Abuja: Two girls were killed and three customs officers seriously wounded in a fresh blast on Monday in Nigeria's troubled northern city of Maiduguri, an Army general said.
"Three customs officers were seriously injured in the attack while two child vendors -- both of them girls -- were killed in the blast," the commander of the city's joint task force, general Jack Okechukwu Nwobo, said.
Residents and witnesses put the death toll at about a dozen, however.
"I was about 100 metres from the customs bridge roundabout when the blast happened. It was a crowded area. I saw two vans conveying the dead. From my estimation, not less than 10 people were killed in the blast," a resident near the scene, Sheu Abdulkadir, said.
A local journalist said he saw several dead bodies on the ground after the blast.
"I escaped death by the whiskers. I had just negotiated the roundabout when the blast happened. I saw many lifeless bodies on the ground. I counted at least 12," said the journalist, who did not want to be named.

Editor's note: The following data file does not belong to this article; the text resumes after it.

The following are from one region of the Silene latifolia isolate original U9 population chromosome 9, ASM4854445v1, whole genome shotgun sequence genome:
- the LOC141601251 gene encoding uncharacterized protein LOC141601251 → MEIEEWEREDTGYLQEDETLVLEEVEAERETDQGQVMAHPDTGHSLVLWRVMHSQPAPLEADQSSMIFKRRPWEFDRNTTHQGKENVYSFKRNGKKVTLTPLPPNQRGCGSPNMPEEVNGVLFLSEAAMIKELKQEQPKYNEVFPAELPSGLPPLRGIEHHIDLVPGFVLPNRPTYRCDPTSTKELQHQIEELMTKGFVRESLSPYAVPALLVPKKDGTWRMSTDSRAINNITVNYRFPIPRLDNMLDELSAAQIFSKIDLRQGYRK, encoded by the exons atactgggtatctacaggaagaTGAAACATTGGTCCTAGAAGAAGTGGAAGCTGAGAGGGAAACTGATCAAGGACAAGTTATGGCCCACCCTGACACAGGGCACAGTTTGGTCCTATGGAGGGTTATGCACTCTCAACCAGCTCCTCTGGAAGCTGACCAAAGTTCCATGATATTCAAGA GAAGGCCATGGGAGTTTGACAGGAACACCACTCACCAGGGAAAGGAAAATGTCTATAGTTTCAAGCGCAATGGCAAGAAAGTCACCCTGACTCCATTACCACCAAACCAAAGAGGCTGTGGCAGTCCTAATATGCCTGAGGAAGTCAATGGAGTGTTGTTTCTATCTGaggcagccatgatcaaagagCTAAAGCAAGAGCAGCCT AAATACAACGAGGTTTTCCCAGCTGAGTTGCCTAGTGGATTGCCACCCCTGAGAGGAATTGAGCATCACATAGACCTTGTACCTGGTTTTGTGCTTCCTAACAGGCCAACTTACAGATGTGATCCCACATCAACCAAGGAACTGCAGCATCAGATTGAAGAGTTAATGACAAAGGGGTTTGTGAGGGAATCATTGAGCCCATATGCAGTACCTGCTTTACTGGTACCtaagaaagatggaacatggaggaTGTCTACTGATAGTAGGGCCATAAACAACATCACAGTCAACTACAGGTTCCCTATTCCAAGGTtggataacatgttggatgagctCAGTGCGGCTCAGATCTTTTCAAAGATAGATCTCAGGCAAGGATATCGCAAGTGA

The exact nature of the blast was not immediately known. Security agents cordoned off the site of the explosion.
Nobody has yet claimed responsibility for the blast, which came less than 24 hours after suspected Islamists of the Boko Haram sect tossed bombs and fired on a crowded beer garden killing at least 25 people.
Amnesty International has condemned the fresh attack, which it labelled bombing.
"Several people were injured in a fresh bombing on Monday, also believed to have been carried out by Boko Haram," the organisation said in a statement.
Sunday's attack was one of the deadliest in the city in recent months and coincided with the day a special task force of crack troops and other security personnel took control of security operations in the city.
Two men riding motorbikes hurled three bombs into a large beer garden, fired shots and sped away after the shock attack, security sources said from Maiduguri, capital of Borno State.
Boko Haram, which staged a short-lived uprising in 2009, are blamed for almost daily attacks that have targeted mainly police and military personnel, politicians, and community and religious leaders.
First Published: Tuesday, June 28, 2011, 08:57